Another Australian soldier dies in Afghanistan, and his death is overshadowed by fierce rhetoric. There are the usual obituaries, but a soldier’s death seems to be more a pretext for a foreign policy debate than a time for mourning. In our morally relativist public sphere, where all killing is murder and one death is equated to another, there is an ironic double standard when it comes to human dignity.
A convicted terrorist becomes a household name and is given a standing ovation, but we can’t even remember the name of the Australian commando who was killed last month or how he died. There is horror and outrage when we learn that the cattle we export are beaten, kicked, and whipped prior to slaughter, but we conveniently ignore the gruesome injuries resulting from improvised explosive devices (IEDs) that are the everyday reality of a soldier’s life in Afghanistan. Even when we do have a feature article on a serving member of our armed forces, it’s almost always posthumous.
I don’t think this is deliberate – at least, not for most of us – but when we spend more time and effort saving cattle from unnecessary pain and suffering than supporting the men and women who suffer horrific injuries and sometimes death, fighting in dreadful conditions for our sake, it suggests something is seriously out of kilter in our society. Soldiers are not automatons. They are humans too.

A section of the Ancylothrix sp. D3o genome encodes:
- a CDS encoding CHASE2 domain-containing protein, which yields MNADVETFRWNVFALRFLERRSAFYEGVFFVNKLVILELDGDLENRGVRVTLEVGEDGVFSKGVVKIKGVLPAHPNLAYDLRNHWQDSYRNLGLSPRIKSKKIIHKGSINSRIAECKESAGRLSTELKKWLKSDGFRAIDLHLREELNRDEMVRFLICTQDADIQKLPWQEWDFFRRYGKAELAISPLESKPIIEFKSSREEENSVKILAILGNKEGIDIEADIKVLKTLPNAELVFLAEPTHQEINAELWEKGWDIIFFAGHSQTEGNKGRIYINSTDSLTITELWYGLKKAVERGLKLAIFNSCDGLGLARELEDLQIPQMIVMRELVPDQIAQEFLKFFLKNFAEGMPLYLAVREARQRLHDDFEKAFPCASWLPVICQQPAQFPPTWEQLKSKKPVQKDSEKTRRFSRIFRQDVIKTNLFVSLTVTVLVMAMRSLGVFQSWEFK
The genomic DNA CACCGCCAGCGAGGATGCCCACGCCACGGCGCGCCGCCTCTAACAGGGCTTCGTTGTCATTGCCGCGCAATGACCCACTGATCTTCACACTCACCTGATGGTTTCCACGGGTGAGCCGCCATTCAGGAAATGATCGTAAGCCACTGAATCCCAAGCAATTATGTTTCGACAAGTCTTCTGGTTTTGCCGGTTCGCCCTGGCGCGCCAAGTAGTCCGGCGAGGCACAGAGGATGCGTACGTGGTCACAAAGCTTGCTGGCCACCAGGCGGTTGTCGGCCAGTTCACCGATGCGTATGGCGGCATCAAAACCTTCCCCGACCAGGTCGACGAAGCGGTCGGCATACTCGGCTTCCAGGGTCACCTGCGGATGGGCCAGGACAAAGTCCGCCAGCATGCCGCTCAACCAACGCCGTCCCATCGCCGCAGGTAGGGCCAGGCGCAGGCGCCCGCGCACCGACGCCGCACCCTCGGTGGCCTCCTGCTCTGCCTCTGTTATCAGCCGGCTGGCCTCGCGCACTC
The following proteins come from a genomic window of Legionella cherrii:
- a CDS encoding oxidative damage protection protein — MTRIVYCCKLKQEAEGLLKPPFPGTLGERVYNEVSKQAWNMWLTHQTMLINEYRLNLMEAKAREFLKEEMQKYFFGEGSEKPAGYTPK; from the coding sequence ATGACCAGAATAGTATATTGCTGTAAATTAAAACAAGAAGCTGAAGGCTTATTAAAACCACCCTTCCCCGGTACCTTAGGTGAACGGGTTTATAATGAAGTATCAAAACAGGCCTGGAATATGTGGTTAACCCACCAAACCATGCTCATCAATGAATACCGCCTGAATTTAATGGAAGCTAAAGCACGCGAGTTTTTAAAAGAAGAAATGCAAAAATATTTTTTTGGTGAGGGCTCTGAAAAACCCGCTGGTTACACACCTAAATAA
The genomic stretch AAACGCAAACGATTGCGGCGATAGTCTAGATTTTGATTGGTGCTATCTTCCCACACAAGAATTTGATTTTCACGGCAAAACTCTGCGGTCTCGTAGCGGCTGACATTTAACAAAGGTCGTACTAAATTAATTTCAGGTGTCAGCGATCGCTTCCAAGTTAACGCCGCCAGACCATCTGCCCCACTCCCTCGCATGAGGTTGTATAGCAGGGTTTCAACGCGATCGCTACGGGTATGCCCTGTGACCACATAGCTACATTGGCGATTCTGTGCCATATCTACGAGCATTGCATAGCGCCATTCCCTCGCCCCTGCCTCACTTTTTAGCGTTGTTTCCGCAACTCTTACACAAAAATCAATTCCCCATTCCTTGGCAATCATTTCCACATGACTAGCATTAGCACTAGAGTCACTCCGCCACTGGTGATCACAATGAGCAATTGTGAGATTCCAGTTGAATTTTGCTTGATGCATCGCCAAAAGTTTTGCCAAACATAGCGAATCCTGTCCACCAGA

Our observance of Anzac Day shows that we do care, and we keenly feel the debt we owe to those who sacrifice their lives for us. However, we often refuse to acknowledge a simple truth: the dead we mourn not only died as combatants, they lived as combatants. Soldier X wasn’t just a good husband and father. He was also a good soldier who killed to defend the defenceless. He carried a genuine humanity with him into war, a defiant humanity that sought to protect innocent civilians from the slaughter and persecution of despotic regimes. He chose to fight at the peril of his life, and he didn’t die so that his death could be used as a catalyst for a troop withdrawal.
If there is one thing we owe to those who have been killed fighting in recent wars, it is the truth of their lives as combatants. Not only do we pay scant attention to the vocation they pursue at great personal cost, but as Bing West pointed out in his thought-provoking Wall Street Journal article “Meanwhile, in the War in Afghanistan…”, “Hollywood’s recent war movies tend to feature psychotics instead of heroes”. Back home in the United States, a Marine explains, “a bad day for a guy on his way to the office is a flat tire”. A bad day in Afghanistan is a “double amputee. The public pays attention to Charlie Sheen. No one’s heard of Sgt. Abate.”